Hope, is ever present, ever alive, ever young;
Ever the one to colour each new year with rainbows,
The one to give us sweetness, the one to play us new songs…

Jacqui BB hosts Poetry Wednesday, visit her blog for more poems!

Monday 28 December 2009


“At Christmas play and make good cheer, For Christmas comes but once a year.” - Thomas Tusser

In the past, Christmas Carol singing continued throughout the 12 Days of Christmas (Christmas Day to the Epiphany on the 6th of January).  Carol singers used to go from house to house “wassailing”.  The term “wassail” is from the Anglo-Saxon Waes Heil, which means “Good Health”.  A wassail bowl was carried by the carollers, which was refilled by each house they stopped at.  A communal drinking bout resulted after each round of carols finished.  The mixture inside the bowl was referred to as “Lamb’s Wool”.  The Gloucestershire Wassail carol advises:
    Wassail, wassail, all over town
    Our bread is white and our ale is brown
    Our bowl is made from good maple tree
    We be good fellows all; I drink unto thee.


1    quart (950 mL) of good ale
1    pint (475 mL) white wine
1/3    cup brandy
11/2    cups sugar
1    teaspoonful ground cinnamon
1    nutmeg grated
10    roasted crab apples
5    slices bread, toasted

Heat the wine and dissolve the sugar and spices in it.  Add the ale and stir thoroughly.  Mix in the brandy and the crab apples. Float the toast on top and serve in a very hot punch bowl.  Each person sips a little of the mixture and the bowl goes around until the drink is finished.

I think that by the time the carollers had done the round of houses in their neighbourhood, they would have been more than tipsy, given the alcoholic content of the beverage!

Today we spent all morning in the garden, working until the heat of the day drove us inside. We managed to get a lot done, including many jobs, which I had put off for a long time. We then stayed inside as the heat became too much. I worked a little on the computer and then in the afternoon, we watched a movie. This evening will be very quiet and relaxing. This iwhat being on holiday is all about!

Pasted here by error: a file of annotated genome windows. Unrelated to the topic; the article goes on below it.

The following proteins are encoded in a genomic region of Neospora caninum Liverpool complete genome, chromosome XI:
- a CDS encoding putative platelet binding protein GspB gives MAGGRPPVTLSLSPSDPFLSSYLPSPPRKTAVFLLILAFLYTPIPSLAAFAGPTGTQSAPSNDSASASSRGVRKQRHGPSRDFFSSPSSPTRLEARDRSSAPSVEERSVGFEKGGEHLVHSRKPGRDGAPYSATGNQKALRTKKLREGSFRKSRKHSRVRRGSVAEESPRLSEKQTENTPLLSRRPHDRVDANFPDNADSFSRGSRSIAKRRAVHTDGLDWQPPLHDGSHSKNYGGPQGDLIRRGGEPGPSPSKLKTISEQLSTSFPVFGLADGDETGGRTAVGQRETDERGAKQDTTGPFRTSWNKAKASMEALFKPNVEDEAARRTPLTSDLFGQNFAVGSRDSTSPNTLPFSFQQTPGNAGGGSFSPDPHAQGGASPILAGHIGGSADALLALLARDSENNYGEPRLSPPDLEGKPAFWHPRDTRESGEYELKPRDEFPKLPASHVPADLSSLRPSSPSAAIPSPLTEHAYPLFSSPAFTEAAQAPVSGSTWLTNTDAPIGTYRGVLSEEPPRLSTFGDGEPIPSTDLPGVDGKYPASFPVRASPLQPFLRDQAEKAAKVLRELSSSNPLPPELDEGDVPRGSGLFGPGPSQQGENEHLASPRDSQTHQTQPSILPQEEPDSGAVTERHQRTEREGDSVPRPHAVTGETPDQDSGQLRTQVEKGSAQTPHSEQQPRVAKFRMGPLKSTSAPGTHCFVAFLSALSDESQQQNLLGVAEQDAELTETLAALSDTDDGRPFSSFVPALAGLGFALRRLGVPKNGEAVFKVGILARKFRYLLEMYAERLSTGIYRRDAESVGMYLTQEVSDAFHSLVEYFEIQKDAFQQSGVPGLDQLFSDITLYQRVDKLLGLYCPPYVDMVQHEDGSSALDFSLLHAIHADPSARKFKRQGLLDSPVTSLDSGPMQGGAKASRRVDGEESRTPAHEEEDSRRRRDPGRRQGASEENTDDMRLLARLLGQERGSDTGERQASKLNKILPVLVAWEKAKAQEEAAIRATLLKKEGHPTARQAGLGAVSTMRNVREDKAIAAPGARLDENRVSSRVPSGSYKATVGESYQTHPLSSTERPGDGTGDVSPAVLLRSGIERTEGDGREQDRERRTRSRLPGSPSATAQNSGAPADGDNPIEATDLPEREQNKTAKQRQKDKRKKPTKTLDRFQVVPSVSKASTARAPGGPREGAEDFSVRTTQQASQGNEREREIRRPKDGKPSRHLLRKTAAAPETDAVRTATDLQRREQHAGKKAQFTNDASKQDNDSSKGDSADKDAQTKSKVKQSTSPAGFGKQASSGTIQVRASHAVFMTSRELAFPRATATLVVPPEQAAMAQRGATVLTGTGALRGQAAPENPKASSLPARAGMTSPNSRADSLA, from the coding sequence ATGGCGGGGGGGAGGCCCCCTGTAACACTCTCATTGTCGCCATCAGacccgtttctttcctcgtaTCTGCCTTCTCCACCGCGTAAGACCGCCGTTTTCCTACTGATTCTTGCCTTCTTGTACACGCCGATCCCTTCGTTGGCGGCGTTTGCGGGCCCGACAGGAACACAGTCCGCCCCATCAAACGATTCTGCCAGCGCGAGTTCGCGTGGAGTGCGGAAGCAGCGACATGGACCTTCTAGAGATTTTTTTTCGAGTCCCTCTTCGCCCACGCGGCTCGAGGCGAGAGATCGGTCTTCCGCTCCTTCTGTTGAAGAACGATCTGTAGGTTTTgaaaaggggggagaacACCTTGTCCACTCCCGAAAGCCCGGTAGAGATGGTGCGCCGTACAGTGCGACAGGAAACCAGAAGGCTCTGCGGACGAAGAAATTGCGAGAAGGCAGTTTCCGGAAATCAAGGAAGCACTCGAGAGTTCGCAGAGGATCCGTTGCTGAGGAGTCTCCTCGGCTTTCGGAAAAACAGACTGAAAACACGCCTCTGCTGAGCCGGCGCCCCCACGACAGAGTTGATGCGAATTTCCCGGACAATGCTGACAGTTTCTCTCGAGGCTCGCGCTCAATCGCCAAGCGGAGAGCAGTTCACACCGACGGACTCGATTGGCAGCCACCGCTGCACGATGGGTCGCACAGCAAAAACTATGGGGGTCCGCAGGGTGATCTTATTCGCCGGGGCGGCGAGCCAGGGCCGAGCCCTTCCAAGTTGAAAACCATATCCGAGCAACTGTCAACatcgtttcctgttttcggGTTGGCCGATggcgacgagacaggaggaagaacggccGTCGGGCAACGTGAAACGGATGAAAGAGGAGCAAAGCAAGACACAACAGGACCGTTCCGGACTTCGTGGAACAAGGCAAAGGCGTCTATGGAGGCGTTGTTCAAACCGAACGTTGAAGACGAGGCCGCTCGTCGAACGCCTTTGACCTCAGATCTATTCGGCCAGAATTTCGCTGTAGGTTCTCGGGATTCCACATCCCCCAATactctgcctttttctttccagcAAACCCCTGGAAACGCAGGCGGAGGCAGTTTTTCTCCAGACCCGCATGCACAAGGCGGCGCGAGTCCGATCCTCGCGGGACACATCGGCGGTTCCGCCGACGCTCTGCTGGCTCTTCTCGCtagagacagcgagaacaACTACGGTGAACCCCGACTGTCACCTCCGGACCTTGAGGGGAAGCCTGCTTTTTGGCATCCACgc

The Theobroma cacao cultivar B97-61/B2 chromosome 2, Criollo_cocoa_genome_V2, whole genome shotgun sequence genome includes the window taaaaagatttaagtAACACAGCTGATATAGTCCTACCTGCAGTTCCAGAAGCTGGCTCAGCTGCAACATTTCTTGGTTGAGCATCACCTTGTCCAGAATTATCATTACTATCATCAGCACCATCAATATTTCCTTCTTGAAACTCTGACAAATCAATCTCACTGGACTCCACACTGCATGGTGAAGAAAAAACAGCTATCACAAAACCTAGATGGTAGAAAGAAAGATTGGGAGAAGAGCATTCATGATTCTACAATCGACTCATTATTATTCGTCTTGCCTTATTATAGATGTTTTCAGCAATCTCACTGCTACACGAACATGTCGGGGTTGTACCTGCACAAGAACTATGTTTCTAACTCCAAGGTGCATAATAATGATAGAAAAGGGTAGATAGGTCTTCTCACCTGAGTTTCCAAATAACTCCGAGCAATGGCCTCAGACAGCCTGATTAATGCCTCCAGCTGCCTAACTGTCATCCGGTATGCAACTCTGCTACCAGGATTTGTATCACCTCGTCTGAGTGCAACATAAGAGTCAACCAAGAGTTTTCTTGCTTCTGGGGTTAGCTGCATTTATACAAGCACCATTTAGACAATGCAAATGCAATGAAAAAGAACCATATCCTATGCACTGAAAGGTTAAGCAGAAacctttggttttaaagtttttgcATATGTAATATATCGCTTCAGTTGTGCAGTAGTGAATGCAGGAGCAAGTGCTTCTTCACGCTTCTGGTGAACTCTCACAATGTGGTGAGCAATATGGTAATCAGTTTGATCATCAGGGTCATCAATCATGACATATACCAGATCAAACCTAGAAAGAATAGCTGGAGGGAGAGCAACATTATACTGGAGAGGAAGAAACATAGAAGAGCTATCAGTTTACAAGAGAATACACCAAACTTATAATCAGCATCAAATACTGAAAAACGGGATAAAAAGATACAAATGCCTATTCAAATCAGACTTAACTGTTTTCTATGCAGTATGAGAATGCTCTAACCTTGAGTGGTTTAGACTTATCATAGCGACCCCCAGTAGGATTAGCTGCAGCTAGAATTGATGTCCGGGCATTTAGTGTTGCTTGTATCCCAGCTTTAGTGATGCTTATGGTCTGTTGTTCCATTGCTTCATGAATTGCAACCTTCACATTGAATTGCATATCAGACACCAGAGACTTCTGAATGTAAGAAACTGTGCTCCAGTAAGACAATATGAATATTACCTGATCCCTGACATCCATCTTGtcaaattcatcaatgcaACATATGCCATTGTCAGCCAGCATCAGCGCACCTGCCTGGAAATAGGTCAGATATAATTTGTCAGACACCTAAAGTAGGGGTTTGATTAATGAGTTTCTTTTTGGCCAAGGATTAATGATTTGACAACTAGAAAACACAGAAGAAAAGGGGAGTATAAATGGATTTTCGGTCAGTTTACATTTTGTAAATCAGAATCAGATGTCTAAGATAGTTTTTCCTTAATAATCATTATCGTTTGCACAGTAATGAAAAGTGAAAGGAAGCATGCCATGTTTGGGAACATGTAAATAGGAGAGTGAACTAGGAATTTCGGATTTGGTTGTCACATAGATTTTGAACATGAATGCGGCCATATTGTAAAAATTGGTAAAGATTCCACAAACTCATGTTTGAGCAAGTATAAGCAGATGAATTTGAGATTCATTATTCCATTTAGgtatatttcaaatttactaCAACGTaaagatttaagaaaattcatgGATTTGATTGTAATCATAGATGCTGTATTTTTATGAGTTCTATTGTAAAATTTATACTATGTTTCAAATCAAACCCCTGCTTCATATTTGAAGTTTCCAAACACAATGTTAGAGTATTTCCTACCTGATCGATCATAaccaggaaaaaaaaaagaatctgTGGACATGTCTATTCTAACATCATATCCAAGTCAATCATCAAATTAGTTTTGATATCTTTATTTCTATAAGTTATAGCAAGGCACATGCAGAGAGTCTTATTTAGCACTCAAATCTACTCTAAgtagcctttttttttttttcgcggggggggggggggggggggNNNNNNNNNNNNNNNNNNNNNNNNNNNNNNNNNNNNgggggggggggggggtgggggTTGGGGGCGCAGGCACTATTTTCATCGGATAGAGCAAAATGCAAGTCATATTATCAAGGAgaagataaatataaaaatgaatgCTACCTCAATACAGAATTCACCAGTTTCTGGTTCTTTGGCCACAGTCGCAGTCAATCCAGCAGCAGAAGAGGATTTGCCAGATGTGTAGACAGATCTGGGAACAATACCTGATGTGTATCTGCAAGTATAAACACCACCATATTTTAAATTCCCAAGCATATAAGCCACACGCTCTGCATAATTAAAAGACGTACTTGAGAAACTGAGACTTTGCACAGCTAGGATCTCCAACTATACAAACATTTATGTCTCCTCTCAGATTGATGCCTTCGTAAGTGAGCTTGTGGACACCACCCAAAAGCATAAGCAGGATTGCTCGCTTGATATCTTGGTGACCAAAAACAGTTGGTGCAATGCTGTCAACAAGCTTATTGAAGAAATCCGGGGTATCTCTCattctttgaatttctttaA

“Why should people go out and pay money to see bad films when they can stay home and see bad television for nothing?” - Samuel Goldwyn

Have seen quite a few movies these past couple of weeks and I will give a very brief review of each.

“The Brave One” 2007, directed by Neil Jordan, starring Jodie Foster and Terrence Howard.
This is a stock thriller drama about the victim of a violent crime and how she succumbs to the spectre of revenge in the style of “an eye for an eye”. Jodie Foster gives a very good performance, as does Terrence Howard.
I found the film very violent and raw and my stomach turned a little as the sensitive woman was changed into a vengeful harpy thirsty for blood. As a film it was well done, and raised some important questions regarding crime and punishment, the undermining of the fabric of our society by violence and the seeming inability of our policing and judicial system to cope with this. 7/10

“Eyes Wide Shut” 1999, directed by Stanley Kubrick, starring Tom Cruise and Nicole Kidman.
A very disappointing film and a swan-song that turned into a croak. We had not seen this film when it first came out, but we were aware of its highly controversial reception. It seemed that people either loved it (the artsy crowd) or hated it (the ordinary person in the street) – and I may be generalising here.
We found it mediocre and unsatisfying as a film. Simpering performances, non-existent characterisation, shallow plot, unfortunate and anti-climactic let down at the end of the film… We were not in the least interested in the antics of these rich New Yorkers – sexual or otherwise. There was no trace of humanity in this film. Kubrick was indulging himself and was transferring onto film some of his perverse sexual fantasies. We were not interested in that, I’m afraid… 5/10

“Live and Let Die” 1973, directed by Guy Hamilton, starring Roger Moore and Jane Seymour.
A conventional James Bond action thriller, with its usual (and sometimes tiresome mixture) of sex, action, gadgetry, hot pursuits and double entendres.
Escapist nonsense that does what it does effectively enough and has not pretensions about being “high art” (as the previous film did). 6/10